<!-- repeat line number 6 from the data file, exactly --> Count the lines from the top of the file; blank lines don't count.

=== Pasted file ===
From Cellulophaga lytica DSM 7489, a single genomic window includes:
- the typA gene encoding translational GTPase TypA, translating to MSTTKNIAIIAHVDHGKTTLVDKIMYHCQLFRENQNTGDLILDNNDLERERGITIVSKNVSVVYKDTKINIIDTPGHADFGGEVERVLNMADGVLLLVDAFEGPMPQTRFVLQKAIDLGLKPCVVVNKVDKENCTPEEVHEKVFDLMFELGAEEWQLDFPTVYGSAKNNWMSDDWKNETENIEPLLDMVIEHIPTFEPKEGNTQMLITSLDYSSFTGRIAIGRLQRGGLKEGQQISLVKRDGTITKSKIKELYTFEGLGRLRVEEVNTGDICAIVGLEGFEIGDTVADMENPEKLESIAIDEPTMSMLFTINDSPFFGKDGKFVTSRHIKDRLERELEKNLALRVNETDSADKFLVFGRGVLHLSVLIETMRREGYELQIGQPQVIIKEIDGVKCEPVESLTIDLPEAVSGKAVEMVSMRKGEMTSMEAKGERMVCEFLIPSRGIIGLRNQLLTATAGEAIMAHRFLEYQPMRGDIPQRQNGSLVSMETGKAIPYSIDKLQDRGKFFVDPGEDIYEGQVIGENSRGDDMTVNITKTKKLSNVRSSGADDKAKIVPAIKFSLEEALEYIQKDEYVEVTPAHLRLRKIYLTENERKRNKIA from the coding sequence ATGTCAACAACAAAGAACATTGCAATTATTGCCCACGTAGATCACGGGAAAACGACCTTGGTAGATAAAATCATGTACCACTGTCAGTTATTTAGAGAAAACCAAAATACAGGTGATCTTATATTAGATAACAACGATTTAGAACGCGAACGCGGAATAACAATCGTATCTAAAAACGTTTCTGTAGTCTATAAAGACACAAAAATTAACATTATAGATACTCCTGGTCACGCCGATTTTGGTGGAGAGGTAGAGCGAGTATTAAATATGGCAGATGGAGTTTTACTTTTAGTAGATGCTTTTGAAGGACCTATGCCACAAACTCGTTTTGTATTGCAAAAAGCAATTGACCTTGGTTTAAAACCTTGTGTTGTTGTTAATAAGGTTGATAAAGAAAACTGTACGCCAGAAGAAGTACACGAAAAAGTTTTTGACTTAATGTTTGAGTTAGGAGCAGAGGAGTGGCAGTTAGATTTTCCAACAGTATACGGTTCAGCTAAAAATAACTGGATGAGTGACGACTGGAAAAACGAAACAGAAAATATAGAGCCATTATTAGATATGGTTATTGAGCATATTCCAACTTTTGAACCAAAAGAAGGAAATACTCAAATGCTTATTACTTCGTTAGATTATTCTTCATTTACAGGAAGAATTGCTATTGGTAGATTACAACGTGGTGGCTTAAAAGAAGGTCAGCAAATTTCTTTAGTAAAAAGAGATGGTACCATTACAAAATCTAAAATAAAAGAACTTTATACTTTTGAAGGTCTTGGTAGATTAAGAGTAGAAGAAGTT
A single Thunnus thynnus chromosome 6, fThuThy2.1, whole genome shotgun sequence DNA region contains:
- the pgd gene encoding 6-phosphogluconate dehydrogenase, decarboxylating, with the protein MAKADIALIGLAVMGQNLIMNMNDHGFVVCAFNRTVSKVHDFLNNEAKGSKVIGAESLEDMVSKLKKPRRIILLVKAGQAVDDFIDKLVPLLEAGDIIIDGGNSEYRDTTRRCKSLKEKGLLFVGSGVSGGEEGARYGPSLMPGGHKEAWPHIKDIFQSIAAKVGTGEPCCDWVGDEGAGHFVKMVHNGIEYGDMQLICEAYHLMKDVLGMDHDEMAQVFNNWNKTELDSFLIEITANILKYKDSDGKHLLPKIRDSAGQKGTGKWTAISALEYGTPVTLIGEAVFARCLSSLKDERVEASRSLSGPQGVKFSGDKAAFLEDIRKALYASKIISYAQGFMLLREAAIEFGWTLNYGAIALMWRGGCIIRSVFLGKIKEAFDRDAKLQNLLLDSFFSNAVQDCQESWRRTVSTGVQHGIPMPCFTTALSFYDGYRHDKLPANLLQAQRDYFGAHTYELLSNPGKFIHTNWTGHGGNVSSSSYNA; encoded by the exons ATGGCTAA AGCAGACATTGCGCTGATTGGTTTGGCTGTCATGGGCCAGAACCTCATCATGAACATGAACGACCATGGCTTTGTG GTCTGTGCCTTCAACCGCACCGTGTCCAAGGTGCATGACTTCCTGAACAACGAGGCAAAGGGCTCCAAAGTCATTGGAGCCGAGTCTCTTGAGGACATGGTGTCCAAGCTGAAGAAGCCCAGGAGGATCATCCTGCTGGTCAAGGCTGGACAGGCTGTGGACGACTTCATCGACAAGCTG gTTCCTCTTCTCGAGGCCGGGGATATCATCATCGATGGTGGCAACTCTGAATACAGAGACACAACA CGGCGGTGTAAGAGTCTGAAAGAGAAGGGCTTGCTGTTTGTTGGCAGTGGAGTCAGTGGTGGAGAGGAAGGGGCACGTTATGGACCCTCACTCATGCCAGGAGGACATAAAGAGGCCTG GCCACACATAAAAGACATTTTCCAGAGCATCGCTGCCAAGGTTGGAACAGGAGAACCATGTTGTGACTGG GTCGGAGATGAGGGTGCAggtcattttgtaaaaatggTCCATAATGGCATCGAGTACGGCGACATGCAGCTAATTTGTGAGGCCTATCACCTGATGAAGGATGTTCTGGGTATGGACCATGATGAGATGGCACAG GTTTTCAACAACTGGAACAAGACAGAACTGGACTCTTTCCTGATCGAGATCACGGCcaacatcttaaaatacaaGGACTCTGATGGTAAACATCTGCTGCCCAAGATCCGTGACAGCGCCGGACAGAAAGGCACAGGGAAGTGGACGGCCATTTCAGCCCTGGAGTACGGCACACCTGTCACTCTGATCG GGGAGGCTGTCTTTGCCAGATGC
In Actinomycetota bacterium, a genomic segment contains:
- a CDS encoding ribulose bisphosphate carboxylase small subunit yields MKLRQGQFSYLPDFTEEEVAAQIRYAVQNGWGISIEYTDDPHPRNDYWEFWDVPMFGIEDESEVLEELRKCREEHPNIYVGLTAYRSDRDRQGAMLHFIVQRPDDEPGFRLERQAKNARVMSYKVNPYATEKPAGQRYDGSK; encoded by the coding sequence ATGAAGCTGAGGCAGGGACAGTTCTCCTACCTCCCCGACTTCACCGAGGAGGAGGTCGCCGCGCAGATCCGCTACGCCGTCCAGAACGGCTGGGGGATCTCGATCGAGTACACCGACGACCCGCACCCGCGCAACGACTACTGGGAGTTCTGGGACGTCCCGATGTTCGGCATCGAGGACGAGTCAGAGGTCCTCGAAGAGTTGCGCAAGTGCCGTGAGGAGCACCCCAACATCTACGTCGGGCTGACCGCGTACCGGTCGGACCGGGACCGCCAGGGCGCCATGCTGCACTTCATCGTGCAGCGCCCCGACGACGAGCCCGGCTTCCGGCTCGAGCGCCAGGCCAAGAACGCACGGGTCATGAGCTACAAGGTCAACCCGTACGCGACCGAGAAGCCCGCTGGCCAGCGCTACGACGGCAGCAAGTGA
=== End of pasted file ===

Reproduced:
- a CDS encoding ribulose bisphosphate carboxylase small subunit yields MKLRQGQFSYLPDFTEEEVAAQIRYAVQNGWGISIEYTDDPHPRNDYWEFWDVPMFGIEDESEVLEELRKCREEHPNIYVGLTAYRSDRDRQGAMLHFIVQRPDDEPGFRLERQAKNARVMSYKVNPYATEKPAGQRYDGSK; encoded by the coding sequence ATGAAGCTGAGGCAGGGACAGTTCTCCTACCTCCCCGACTTCACCGAGGAGGAGGTCGCCGCGCAGATCCGCTACGCCGTCCAGAACGGCTGGGGGATCTCGATCGAGTACACCGACGACCCGCACCCGCGCAACGACTACTGGGAGTTCTGGGACGTCCCGATGTTCGGCATCGAGGACGAGTCAGAGGTCCTCGAAGAGTTGCGCAAGTGCCGTGAGGAGCACCCCAACATCTACGTCGGGCTGACCGCGTACCGGTCGGACCGGGACCGCCAGGGCGCCATGCTGCACTTCATCGTGCAGCGCCCCGACGACGAGCCCGGCTTCCGGCTCGAGCGCCAGGCCAAGAACGCACGGGTCATGAGCTACAAGGTCAACCCGTACGCGACCGAGAAGCCCGCTGGCCAGCGCTACGACGGCAGCAAGTGA